Free kitchen in India run at the Sikhs’ holiest shrine produces 200,000 flat breads and 1.5 tons of lentil soup daily.
by Showkat Shafi: Last updated: 17 Nov 2013 17:53
Two hundred thousand Rotis - Chapattis (Indian flat bread), 1.5 tons of Daal (lentil soup) and free food served to 100,000 people every single day are what makes the free kitchen run at the Harmandir Sahib in the western Indian city of Amritsar stand apart.
By all measures, the kitchen (called Langar in Punjabi ) is one of the largest free kitchens to be run anywhere in the world. The concept of langar was initiated centuries ago by Guru Nanak, the founder of Sikh religion. Sunday, November 17, 2013 was his 545th birth anniversary.
At the Langar, no one goes hungry - and everybody gets a hot meal regardless of caste, creed and religion. All Sikh Gurudwaras (places of worship) have Langar, but the one at Harmandir Sahib - Sikhs’ holiest shrine - has little parallel.
“Anyone can eat for free here and on an average we serve food to 100,000 people. On weekends and special occasions double the numbers of people visit the langar Hall. The langar never stops and on an average 7,000 kg of wheat flour, 1,200 kg of rice, 1,300 kg of lentils, 500 kg of ghee (clarified butter) is used in preparing the meal every day,” says Harpreet Singh, manager of this huge kitchen.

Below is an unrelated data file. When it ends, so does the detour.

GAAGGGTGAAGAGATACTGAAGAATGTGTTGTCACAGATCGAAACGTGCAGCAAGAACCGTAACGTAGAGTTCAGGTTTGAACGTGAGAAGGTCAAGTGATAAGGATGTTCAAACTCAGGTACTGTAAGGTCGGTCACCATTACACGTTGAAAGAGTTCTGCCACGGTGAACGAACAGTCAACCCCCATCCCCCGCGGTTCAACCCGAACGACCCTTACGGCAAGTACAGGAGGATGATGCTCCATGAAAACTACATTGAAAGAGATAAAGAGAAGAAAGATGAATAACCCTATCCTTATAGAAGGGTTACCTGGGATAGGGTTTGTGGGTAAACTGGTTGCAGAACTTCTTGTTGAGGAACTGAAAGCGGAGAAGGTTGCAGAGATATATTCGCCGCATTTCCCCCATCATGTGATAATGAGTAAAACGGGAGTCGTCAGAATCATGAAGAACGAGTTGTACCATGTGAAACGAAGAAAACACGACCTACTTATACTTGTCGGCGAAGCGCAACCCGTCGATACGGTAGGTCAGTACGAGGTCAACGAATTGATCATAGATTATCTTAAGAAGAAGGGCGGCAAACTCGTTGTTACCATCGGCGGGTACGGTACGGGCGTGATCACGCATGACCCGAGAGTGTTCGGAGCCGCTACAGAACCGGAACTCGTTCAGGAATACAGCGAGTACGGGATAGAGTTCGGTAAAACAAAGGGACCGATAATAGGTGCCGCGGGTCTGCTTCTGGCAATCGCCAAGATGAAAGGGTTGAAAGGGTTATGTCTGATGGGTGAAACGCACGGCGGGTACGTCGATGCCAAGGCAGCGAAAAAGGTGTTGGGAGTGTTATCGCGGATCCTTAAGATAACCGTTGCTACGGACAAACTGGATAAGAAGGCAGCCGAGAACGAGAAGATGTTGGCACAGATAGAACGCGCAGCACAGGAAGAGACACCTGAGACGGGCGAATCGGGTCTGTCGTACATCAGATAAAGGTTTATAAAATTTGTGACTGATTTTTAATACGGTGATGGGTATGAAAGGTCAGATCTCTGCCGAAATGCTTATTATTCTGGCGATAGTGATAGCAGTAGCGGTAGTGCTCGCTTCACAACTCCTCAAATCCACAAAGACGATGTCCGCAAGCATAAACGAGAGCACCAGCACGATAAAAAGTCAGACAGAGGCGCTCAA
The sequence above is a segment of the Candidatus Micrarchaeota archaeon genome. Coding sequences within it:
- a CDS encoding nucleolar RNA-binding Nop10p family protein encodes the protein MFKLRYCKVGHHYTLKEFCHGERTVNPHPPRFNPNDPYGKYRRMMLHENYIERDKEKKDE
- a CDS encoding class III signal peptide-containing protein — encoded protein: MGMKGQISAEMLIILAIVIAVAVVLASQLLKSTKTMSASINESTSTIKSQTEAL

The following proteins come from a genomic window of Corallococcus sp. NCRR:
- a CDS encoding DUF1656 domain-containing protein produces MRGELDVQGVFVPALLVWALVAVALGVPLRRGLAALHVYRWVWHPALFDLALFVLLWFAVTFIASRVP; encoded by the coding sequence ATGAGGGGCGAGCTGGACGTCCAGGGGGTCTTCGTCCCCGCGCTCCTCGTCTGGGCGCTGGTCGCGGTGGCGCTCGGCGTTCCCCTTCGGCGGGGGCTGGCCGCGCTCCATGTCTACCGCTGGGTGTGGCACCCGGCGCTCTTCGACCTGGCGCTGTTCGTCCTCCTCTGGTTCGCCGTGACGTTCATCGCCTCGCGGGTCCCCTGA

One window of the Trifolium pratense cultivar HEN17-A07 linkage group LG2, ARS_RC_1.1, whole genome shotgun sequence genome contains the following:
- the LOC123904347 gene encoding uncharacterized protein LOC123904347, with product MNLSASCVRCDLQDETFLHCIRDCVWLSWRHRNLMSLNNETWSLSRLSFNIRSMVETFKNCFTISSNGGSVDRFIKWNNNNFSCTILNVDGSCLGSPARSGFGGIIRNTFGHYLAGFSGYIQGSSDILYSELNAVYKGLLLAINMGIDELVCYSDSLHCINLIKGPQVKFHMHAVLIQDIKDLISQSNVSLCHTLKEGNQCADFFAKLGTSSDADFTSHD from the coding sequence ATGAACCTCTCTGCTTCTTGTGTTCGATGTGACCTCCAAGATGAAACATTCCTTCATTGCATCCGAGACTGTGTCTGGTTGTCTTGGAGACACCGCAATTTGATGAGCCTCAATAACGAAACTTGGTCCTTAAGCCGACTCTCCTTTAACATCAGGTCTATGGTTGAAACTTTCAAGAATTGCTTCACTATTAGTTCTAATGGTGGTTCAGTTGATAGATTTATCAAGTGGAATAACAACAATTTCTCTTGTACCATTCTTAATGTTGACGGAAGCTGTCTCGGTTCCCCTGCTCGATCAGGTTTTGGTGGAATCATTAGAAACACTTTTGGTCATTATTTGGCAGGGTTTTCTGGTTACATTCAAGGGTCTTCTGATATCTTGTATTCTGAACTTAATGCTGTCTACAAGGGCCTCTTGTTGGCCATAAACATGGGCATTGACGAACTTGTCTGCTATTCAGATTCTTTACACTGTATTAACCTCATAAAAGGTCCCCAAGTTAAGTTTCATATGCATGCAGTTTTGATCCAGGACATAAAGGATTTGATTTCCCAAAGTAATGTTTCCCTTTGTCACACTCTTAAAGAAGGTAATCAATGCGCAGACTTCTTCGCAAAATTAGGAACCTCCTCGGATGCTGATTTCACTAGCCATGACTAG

“The free kitchen uses firewood, LPG gas and electronic bread makers for the cooking and we use around 100 LPG cylinders and 5,000 kilograms of firewood every day,” he adds.
The kitchen is run by 450 staff, helped by hundreds of other volunteers. Sanjay Arora, 46, from New Delhi, comes to volunteer at the langar two days every month. “This is KAR-SEVA (do-service) for me. I feel happy after doing this service. It’s is not just free food, here you forget all the differences that separates humans from each other,” he says.
Volunteers also wash the 300,000 plates, spoons and bowls used in feeding the people. The food is vegetarian and the expenses are managed through donations from all over the world. The yearly budget of the langar runs into hundreds of millions. One has to see it to believe.
People gather in along the edges of the lake in the Golden Temple complex, drawing buckets of water that they then pass onto a volunteer who washes nearby marble floor with it. Within a matter of minutes, and in absolutely stunning synchronization, the floors of the entire complex are washed clean. Both men and women participate, with a precision and sense of sincerity that is truly impressive to watch.